When we record instruments into digital audio workstations, the signal is usually not accurately timed with regards to the tempo or bpm.
The reason for this is simple, human playing of instruments cannot be accurately and perfectly timed because we are not machines.
Only digitally played notes like ploting on a piano roll can pretty much assure us of some consistency in accurate timing.
Something that is closely related to this that you’ve probably come across and didn’t exactly know its meaning is something called quantization.
So you may be wondering like most people do,
What is quantization in audio?
Quantization is the act of transforming and moving notes recorded into a MIDI sequencer or DAW in line with the “grid,” in order to make a precise performance. This enables the notes to be perfectly timed and on beat or on tempo.
It’s difficult to record notes perfectly by hand, some notes will be in time some will be mistimed which may be easily noticeable. Rather than having to record the notes again to perfection. Quantization allows you to line up and place your notes in time so that there aren’t any notes played too early or too late and hence enables the notes to be in perfect sync with tempo.
To put it in simple terms, quantization is the of act aligning notes or recorded signals so that they’re in sync with the tempo and are not off timed.
Importance of quantization
Let’s get into the importance of quantization in digital audio and why it’s such an important tool for instruments, vocals and other audio elements.
Free playing instruments by hand is always bound to stray away from tempo. This is part of human nature and is something that is only avoidable to a certain extent.
With that said, it’s always good to get your notes and instrument in line with the tempo.
In order to avoid the instrument sounding off.
Think about an instrument playing at 110bpm while the rest of the song plays at a 150bpm.
The difference will not only be noticeable but it will be unpleasant to listen to. Which is why a quantization tool comes in handy and helps us easily deal with any off timed instrument notes.
This way, the instrument will be in perfect sync with the rest of the song.
Vocal performances in recording are not always perfect. Sometimes it’s difficult for a musician to be on beat.
Sometimes beats or instruments can distract the person recording which would have them be off beat.
To ensure that the vocal performance is on beat using a quantization tool can be helpful.
Things like this are usually handled during the editing phase and engineers know to use this tool to get the desired result.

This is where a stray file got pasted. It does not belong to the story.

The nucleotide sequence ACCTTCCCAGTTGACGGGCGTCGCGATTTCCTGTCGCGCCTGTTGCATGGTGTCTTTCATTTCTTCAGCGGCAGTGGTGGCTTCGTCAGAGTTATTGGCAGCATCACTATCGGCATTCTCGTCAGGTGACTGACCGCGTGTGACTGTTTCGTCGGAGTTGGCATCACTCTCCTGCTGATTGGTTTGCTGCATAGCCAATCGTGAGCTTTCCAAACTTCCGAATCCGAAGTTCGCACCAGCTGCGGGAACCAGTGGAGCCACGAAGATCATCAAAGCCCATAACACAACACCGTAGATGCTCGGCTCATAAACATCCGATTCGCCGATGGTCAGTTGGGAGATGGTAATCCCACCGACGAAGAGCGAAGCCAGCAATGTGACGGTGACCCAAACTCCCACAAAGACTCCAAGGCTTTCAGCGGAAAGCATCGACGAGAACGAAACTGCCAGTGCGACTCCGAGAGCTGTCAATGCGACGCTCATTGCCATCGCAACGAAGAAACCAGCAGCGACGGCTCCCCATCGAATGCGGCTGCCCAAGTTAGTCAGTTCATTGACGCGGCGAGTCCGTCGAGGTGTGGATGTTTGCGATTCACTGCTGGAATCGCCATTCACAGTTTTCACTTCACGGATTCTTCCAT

Quantization saves times because the artist doesn’t always have to re-record. The engineer can simply align the vocal to match the tempo and keep everything in sync.
Dealing with samples
Anybody that has ever dealt with samples knows that not all samples are perfect with regard to timing.
Therefore when trying to build a beat around a them, it can often be irritating when you they can’t match a specific tempo accurately.
Sometimes, even using a tempo detector will only get you to a rough estimate of the tempo of the sample.
In this case, applying a quantization tool can help you easily ensure that you keep the sample in perfect time thereby putting aside all timing problems.
When it’s easier to play by hand
Certain instruments cannot be easily plotted on midi. Instruments like guitars are easier to play live and by hand rather than plotting them on a piano roll.
In such situations, the use of quantization definitely comes in handy.
Knowing you can play and record your instruments and get them well timed with quantization makes things easier.
When dealing with complex compositions like orchestrated music it’s very difficult to keep all instruments in timed sync with each other.
Especially in situations where a lot of instruments are played live and not plotted with midi.
Dealing with a bunch of instruments and getting them on beat can be hard but thankfully quantization can be a more than helpful tool.
When quantization may be avoided
While it may be necessary to use quantization in some cases, there are a few exceptions in which it may not be employed.
Below are the two common exceptions.
To get a natural feel
The biggest downside with quantization is that it makes everything too perfect.
While this maybe something that most audiophiles look for ….there are times when they also avoid it.
If say, you’re looking for a natural feel in instrumentation…. a live recording can be left as is without applying any quantization in order to make sound as authentic as possible.
This is a common case with most guitar solos. Quantizing them may just throw the listener off because they’d sound unnatural.
When quantization feels unnatural
When quantization feels unnatural most audiophiles will simply not apply it to instruments or vocals. Because this would make the entire song sound unusual.
This is quite often when one is dealing with samples. Sometimes you’re better off living it as it is and applying only a little bit of quantization to make it sound natural and not too forced to coincide with the tempo.
When dealing with such samples I usually use effects like delay to make the delay effect be on time in order to mask any imperfection in the timing of the sample.
Quantization is obviously something that is important and useful in digital audio processing.
However it’s important to know when to use it and know when not to.
Some instruments are better kept natural in order to have them sound normal and not too digitized.
In some cases however, quantization can be useful in getting instruments or vocals on tempo so they don’t sound completely off.